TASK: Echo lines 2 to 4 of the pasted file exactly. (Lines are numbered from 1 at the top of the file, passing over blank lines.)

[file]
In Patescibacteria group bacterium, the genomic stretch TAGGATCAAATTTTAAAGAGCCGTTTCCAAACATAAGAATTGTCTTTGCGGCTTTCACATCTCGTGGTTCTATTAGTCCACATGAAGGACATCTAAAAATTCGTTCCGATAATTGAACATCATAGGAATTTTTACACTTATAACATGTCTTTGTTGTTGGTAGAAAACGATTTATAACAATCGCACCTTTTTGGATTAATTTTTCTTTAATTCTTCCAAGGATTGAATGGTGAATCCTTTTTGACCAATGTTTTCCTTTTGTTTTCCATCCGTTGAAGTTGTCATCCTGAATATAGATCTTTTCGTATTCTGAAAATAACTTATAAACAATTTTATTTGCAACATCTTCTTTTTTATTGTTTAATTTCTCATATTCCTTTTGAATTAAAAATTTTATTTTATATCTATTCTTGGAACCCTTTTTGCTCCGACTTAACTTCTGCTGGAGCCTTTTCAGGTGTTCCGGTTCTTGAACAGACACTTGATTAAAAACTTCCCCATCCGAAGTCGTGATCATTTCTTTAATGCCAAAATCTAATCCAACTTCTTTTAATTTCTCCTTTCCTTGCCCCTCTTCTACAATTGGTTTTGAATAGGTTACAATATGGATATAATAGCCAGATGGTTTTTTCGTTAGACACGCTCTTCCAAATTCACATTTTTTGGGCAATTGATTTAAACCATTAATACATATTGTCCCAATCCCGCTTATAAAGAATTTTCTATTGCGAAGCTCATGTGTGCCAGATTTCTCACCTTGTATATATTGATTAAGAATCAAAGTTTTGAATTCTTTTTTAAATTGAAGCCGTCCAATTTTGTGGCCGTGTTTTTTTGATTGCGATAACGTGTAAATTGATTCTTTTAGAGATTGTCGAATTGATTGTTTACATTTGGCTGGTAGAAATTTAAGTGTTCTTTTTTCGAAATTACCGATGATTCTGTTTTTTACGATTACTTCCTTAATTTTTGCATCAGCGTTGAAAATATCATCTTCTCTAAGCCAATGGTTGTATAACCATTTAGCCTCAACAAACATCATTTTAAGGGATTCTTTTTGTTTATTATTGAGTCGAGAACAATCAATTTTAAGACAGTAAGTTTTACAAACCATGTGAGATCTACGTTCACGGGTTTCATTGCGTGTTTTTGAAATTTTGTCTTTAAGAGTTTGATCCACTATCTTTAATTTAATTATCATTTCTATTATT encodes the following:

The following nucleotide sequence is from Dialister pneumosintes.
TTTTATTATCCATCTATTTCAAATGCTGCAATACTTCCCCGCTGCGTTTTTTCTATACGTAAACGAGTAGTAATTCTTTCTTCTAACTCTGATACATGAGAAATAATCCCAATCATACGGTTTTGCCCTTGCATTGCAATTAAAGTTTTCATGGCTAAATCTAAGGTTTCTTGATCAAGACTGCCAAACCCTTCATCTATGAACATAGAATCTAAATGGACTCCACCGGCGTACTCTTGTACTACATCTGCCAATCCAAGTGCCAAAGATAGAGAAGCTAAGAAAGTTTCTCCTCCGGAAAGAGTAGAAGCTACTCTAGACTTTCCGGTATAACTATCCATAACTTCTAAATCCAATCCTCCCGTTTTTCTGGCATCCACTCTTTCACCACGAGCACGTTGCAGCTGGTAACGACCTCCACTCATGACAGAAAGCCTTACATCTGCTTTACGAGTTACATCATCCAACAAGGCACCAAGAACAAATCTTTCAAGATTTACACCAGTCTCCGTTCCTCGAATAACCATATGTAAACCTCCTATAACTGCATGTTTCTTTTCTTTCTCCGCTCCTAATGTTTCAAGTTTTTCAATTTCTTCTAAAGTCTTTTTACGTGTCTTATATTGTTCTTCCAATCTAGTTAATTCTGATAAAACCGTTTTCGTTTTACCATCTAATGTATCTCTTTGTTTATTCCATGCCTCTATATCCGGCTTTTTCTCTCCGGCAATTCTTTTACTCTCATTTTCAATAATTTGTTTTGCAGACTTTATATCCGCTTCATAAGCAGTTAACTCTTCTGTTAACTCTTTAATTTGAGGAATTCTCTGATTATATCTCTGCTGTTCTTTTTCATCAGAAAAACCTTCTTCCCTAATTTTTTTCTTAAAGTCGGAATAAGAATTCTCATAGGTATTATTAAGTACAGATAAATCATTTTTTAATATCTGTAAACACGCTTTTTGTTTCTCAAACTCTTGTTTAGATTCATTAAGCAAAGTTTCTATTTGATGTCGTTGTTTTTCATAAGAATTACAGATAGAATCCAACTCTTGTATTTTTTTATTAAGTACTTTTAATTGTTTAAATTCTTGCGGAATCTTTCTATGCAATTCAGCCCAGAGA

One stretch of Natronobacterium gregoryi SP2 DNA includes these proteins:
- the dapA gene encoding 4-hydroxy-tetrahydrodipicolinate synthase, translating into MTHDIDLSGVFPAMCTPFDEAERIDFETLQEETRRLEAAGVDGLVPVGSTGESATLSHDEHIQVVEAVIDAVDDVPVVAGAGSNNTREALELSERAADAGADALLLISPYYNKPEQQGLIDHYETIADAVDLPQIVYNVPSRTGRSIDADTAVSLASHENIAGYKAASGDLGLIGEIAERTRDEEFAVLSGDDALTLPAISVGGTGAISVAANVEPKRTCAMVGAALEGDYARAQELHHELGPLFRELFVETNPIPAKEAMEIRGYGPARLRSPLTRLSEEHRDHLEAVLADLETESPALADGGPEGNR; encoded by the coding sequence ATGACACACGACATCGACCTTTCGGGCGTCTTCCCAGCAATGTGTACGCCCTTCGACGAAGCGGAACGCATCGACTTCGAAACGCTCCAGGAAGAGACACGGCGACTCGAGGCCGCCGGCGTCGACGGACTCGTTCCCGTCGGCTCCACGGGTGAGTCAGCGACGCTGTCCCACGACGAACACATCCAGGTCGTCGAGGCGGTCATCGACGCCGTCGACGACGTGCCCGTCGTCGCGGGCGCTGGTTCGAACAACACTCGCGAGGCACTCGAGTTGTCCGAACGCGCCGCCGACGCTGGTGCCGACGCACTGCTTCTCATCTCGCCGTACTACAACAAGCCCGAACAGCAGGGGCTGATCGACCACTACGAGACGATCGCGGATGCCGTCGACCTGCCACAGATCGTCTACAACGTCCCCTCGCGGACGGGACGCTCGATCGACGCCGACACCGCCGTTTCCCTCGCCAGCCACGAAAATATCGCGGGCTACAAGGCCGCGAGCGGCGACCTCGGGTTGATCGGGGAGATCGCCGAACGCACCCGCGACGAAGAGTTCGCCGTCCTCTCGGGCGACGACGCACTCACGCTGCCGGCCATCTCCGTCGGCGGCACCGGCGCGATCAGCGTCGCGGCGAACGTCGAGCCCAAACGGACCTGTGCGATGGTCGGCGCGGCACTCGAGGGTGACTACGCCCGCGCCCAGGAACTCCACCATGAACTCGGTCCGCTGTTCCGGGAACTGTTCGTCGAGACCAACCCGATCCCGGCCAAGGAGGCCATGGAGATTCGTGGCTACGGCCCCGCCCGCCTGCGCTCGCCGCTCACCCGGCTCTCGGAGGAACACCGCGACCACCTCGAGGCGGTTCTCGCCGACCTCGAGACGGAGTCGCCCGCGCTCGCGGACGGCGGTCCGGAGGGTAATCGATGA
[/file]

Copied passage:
The following nucleotide sequence is from Dialister pneumosintes.
TTTTATTATCCATCTATTTCAAATGCTGCAATACTTCCCCGCTGCGTTTTTTCTATACGTAAACGAGTAGTAATTCTTTCTTCTAACTCTGATACATGAGAAATAATCCCAATCATACGGTTTTGCCCTTGCATTGCAATTAAAGTTTTCATGGCTAAATCTAAGGTTTCTTGATCAAGACTGCCAAACCCTTCATCTATGAACATAGAATCTAAATGGACTCCACCGGCGTACTCTTGTACTACATCTGCCAATCCAAGTGCCAAAGATAGAGAAGCTAAGAAAGTTTCTCCTCCGGAAAGAGTAGAAGCTACTCTAGACTTTCCGGTATAACTATCCATAACTTCTAAATCCAATCCTCCCGTTTTTCTGGCATCCACTCTTTCACCACGAGCACGTTGCAGCTGGTAACGACCTCCACTCATGACAGAAAGCCTTACATCTGCTTTACGAGTTACATCATCCAACAAGGCACCAAGAACAAATCTTTCAAGATTTACACCAGTCTCCGTTCCTCGAATAACCATATGTAAACCTCCTATAACTGCATGTTTCTTTTCTTTCTCCGCTCCTAATGTTTCAAGTTTTTCAATTTCTTCTAAAGTCTTTTTACGTGTCTTATATTGTTCTTCCAATCTAGTTAATTCTGATAAAACCGTTTTCGTTTTACCATCTAATGTATCTCTTTGTTTATTCCATGCCTCTATATCCGGCTTTTTCTCTCCGGCAATTCTTTTACTCTCATTTTCAATAATTTGTTTTGCAGACTTTATATCCGCTTCATAAGCAGTTAACTCTTCTGTTAACTCTTTAATTTGAGGAATTCTCTGATTATATCTCTGCTGTTCTTTTTCATCAGAAAAACCTTCTTCCCTAATTTTTTTCTTAAAGTCGGAATAAGAATTCTCATAGGTATTATTAAGTACAGATAAATCATTTTTTAATATCTGTAAACACGCTTTTTGTTTCTCAAACTCTTGTTTAGATTCATTAAGCAAAGTTTCTATTTGATGTCGTTGTTTTTCATAAGAATTACAGATAGAATCCAACTCTTGTATTTTTTTATTAAGTACTTTTAATTGTTTAAATTCTTGCGGAATCTTTCTATGCAATTCAGCCCAGAGA

One stretch of Natronobacterium gregoryi SP2 DNA includes these proteins: